The ‘Institutions Hypothesis’ and International Trade

According to Douglas North’s ‘Institutions Hypothesis’, powerful groups within a society will manipulate their nation’s economic institutions in their own interests if they are not bound by appropriate constraints, with potentially deleterious effects on economic development. The main focus is on institutions that specify and enforce contracts and property rights to reduce transactions costs. Existing powerful groups block the enforcement of property rights, and with it investment in new technology, in order to protect their economic rents. Societies are able to make technological advances only if they can defeat such groups. The literature on the interaction between economic institutions and international trade shows that poor institutions can be a source of rent for some groups while institutions can also be a source of comparative advantage in trade. Consequently, the welfare consequences of institutional comparative advantage are often ambiguous. Another branch of the literature focuses instead on the interaction between international trade and political institutions, for example studying the effects of constraints imposed by democratic institutions on the executive branch of government. Trade and growth are found to expand far more in countries where the executive cannot use their power to monopolize the gains from trade.

Acemoglu, D., S. Johnson and J.A. Robinson (2005); “The Rise of Europe: Atlantic Trade, Institutional Change and Economic Growth.” American Economic Review, 95(3): 546-579. [Working paper version]

Acemoglu, D. and J.A. Robinson (2000); “Political Losers as a Barrier to Economic Development.” American Economic Review, 90(2): 126-130. [Working paper version]

Besley, T.J., K.B. Burchardi, and M. Ghatak (2012); “Incentives and the De Soto Effect.” Quarterly Journal of Economics, 127(1): 237–282. [Working paper version]

Costinot, A., (2009); “On the Origins of Comparative Advantage.” Journal of International Economics, 77(2): 255-264. [Working paper version]

Do, Q.-T. and A. Levchenko (2009); “Trade, Inequality, and the Political Economy of Institutions.” Journal of Economic Theory, 144(4): 1489-1520. [Working paper version]

Gancia, G. and Zilibotti, F. (2009); “Technological Change and the Wealth of Nations” Annual Review of Economics, 1: 93-120. [Working paper version]

Garfinkel, M., S. Skaperdas and C. Syropoulos, (2008); “Globalization and Domestic Conflict.” Journal of International Economics, 76(2): 296-308. [Working paper version]

Krusell, P. and J.-V. Ríos-Rull (1996); “Vested Interests in a Positive Theory of Stagnation and Growth.” Review of Economic Studies, 63(2): 301-329. [Working paper version]

Levchenko, A., (2007); “Institutional Quality and International Trade.” Review of Economic Studies, 74(3): 791-819. [Working paper version]

Levchenko, A., (2013); “International Trade and Institutional Change.” Journal of Law, Economics, and Organization, 29(5): 1145-1181. [Working paper version]

North (1991); “Institutions.” Journal of Economic Perspectives, 5(1): 97-112.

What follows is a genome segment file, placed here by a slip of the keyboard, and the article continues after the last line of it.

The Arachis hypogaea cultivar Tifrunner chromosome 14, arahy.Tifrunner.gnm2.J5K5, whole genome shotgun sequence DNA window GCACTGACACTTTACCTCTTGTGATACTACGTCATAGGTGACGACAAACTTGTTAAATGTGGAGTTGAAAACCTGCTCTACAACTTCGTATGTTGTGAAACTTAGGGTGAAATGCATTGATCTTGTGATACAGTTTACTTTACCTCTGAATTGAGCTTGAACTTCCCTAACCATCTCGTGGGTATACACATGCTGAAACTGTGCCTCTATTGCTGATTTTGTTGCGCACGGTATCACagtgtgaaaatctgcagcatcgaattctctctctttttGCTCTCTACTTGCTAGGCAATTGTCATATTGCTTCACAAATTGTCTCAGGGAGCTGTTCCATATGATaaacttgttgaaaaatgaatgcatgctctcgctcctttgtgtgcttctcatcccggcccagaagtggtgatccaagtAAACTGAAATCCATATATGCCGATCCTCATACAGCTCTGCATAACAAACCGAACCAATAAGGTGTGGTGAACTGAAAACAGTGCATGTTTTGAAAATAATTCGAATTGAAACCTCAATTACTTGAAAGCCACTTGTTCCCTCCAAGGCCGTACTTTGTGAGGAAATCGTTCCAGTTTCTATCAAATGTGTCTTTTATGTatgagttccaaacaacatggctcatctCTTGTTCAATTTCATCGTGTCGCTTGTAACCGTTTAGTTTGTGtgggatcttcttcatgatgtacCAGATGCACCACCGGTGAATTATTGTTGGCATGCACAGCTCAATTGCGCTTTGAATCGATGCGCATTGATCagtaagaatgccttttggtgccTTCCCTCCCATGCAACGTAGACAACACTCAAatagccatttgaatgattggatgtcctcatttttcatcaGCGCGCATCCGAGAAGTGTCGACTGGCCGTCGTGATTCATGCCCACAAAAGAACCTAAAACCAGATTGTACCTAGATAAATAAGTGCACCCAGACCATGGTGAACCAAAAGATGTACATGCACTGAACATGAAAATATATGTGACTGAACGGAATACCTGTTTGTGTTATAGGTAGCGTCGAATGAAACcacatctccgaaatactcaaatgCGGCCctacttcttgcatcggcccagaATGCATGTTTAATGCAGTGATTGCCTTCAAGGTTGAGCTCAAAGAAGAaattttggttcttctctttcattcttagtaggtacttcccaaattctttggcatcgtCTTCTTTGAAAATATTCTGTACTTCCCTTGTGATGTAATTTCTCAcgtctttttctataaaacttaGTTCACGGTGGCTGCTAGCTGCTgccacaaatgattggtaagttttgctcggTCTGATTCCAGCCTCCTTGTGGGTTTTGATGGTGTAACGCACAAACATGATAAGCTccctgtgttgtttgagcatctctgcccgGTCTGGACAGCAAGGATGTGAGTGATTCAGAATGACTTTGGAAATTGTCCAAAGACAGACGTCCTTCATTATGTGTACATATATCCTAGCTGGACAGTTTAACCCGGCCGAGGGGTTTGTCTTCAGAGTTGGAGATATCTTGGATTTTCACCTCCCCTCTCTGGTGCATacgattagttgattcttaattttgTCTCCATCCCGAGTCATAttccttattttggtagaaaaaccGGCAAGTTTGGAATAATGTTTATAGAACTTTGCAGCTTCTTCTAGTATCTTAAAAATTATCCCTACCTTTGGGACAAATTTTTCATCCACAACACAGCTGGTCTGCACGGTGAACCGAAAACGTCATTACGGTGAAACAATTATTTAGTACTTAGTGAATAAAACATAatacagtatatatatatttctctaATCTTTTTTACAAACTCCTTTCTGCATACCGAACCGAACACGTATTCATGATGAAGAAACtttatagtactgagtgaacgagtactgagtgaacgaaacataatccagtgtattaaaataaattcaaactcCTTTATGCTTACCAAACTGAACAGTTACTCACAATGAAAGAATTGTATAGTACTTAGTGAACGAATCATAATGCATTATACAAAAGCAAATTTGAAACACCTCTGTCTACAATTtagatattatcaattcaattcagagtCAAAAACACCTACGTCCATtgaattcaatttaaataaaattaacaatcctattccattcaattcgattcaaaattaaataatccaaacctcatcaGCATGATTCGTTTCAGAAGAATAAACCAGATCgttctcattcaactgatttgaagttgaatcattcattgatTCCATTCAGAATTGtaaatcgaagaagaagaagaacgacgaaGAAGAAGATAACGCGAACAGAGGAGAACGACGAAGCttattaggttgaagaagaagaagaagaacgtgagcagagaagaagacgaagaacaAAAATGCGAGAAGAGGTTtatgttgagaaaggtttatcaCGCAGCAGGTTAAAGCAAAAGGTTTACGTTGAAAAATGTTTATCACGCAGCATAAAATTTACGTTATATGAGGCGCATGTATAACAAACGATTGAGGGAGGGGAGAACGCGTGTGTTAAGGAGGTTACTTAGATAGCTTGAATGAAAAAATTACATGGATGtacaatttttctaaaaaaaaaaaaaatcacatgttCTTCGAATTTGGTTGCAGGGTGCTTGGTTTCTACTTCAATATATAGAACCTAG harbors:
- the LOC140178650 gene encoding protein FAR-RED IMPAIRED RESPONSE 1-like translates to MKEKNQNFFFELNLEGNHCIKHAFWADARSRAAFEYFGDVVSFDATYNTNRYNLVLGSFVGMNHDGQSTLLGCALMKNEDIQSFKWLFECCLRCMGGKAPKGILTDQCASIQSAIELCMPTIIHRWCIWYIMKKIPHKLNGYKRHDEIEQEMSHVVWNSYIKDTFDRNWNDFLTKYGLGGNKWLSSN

Nunn, N., (2007); “Relationship-Specificity, Incomplete Contracts, and the Pattern of Trade.” Quarterly Journal of Economics, 122(2): 569-600. [Working paper version]

R.G. Raghuram and L. Zingales (2000); “The Tyranny of Inequality.” Journal of Public Economics 76(3): 521–558. [Working paper version]

Sasakawa Peace Foundation Grant, Japan

The Sasakawa Peace Foundation invites applications for its grants. These offer support for projects addressing problems in the fields of international understanding, exchange, and cooperation. Priority areas are:

•efforts to ensure peace and security in the international community, including peace building and security issues, and non-traditional security issues;

•addressing positive and negative aspects of globalisation, including market and disparities issues, issues involving demographic changes and population movement, and issues at the interface between science and technology and society;

•promotion of mutual understanding between priority regions and Japan, including an exchange programme between Japan and US.

The foundation also has the following special funds: Pacific island nations fund; Japan-China friendship fund; Pan-Asia fund; Middle East Islam fund.

Non-profit organisations and voluntary organisations are eligible to apply for grants. Grants will not be awarded for purely theoretical research, to businesses, or to individuals. There is no upper limit for grants amount, but most awards have previously fallen between US$20,000 and US$100,000 over one to three years.

Click here for the original funding call and further details

Global governance fellowships

The European University Institute, through the Robert Schuman Centre for Advanced Studies, invites applications for the global governance fellowships. These allow postdoctoral research for one to two academic years. Preference is given to proposals within the following domains:

•climate governance;

•cultural pluralism;


•global economics;

•international trade observatory;

•modes of global governance.

Up to 10 fellowships are available each year, two of which are awarded to candidates working on European comparative politics or European comparative history as Vincent Wright fellowships. Fellows work on a selected topic and are expected to participate actively in the research activities of the Centre. The research done during the fellowship should lead to publication. Fellowships are open to candidates who defended their PhD no more than seven years before 31 July of the year of application. There are no restrictions on nationality. The fellowship carries a monthly stipend of €2,000, plus up to €300 per month if the fellow has a cohabiting partner and €200 per month for each dependent child. Fellows, but not their families, receive one return trip from their home town to Florence, worth up to €1,200 for return travel.